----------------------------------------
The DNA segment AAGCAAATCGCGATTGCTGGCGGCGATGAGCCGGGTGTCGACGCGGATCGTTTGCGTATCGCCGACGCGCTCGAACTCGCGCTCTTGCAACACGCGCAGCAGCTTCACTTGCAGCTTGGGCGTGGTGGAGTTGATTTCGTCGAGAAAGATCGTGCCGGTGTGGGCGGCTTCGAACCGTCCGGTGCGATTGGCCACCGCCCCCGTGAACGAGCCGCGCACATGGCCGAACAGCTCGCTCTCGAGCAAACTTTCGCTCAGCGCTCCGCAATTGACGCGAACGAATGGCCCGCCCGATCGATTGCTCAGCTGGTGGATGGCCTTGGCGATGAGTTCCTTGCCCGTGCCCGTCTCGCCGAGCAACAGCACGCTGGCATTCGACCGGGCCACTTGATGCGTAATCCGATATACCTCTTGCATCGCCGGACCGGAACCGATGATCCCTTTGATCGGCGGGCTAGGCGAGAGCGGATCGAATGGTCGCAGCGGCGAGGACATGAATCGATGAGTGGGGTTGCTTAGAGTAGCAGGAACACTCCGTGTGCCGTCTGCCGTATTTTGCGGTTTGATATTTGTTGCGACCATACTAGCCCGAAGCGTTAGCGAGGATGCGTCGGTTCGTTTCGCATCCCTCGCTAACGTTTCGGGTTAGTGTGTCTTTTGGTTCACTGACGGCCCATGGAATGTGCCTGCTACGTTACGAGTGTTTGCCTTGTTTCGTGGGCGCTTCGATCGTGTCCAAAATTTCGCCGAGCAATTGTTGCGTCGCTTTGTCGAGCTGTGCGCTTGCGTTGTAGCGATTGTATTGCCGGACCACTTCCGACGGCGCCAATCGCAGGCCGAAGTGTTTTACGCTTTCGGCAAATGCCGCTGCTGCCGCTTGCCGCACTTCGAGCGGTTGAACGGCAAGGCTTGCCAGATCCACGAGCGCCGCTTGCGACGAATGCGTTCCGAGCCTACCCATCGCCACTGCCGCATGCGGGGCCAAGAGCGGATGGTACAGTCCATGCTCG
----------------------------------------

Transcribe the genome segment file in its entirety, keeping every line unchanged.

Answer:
The DNA segment AAGCAAATCGCGATTGCTGGCGGCGATGAGCCGGGTGTCGACGCGGATCGTTTGCGTATCGCCGACGCGCTCGAACTCGCGCTCTTGCAACACGCGCAGCAGCTTCACTTGCAGCTTGGGCGTGGTGGAGTTGATTTCGTCGAGAAAGATCGTGCCGGTGTGGGCGGCTTCGAACCGTCCGGTGCGATTGGCCACCGCCCCCGTGAACGAGCCGCGCACATGGCCGAACAGCTCGCTCTCGAGCAAACTTTCGCTCAGCGCTCCGCAATTGACGCGAACGAATGGCCCGCCCGATCGATTGCTCAGCTGGTGGATGGCCTTGGCGATGAGTTCCTTGCCCGTGCCCGTCTCGCCGAGCAACAGCACGCTGGCATTCGACCGGGCCACTTGATGCGTAATCCGATATACCTCTTGCATCGCCGGACCGGAACCGATGATCCCTTTGATCGGCGGGCTAGGCGAGAGCGGATCGAATGGTCGCAGCGGCGAGGACATGAATCGATGAGTGGGGTTGCTTAGAGTAGCAGGAACACTCCGTGTGCCGTCTGCCGTATTTTGCGGTTTGATATTTGTTGCGACCATACTAGCCCGAAGCGTTAGCGAGGATGCGTCGGTTCGTTTCGCATCCCTCGCTAACGTTTCGGGTTAGTGTGTCTTTTGGTTCACTGACGGCCCATGGAATGTGCCTGCTACGTTACGAGTGTTTGCCTTGTTTCGTGGGCGCTTCGATCGTGTCCAAAATTTCGCCGAGCAATTGTTGCGTCGCTTTGTCGAGCTGTGCGCTTGCGTTGTAGCGATTGTATTGCCGGACCACTTCCGACGGCGCCAATCGCAGGCCGAAGTGTTTTACGCTTTCGGCAAATGCCGCTGCTGCCGCTTGCCGCACTTCGAGCGGTTGAACGGCAAGGCTTGCCAGATCCACGAGCGCCGCTTGCGACGAATGCGTTCCGAGCCTACCCATCGCCACTGCCGCATGCGGGGCCAAGAGCGGATGGTACAGTCCATGCTCG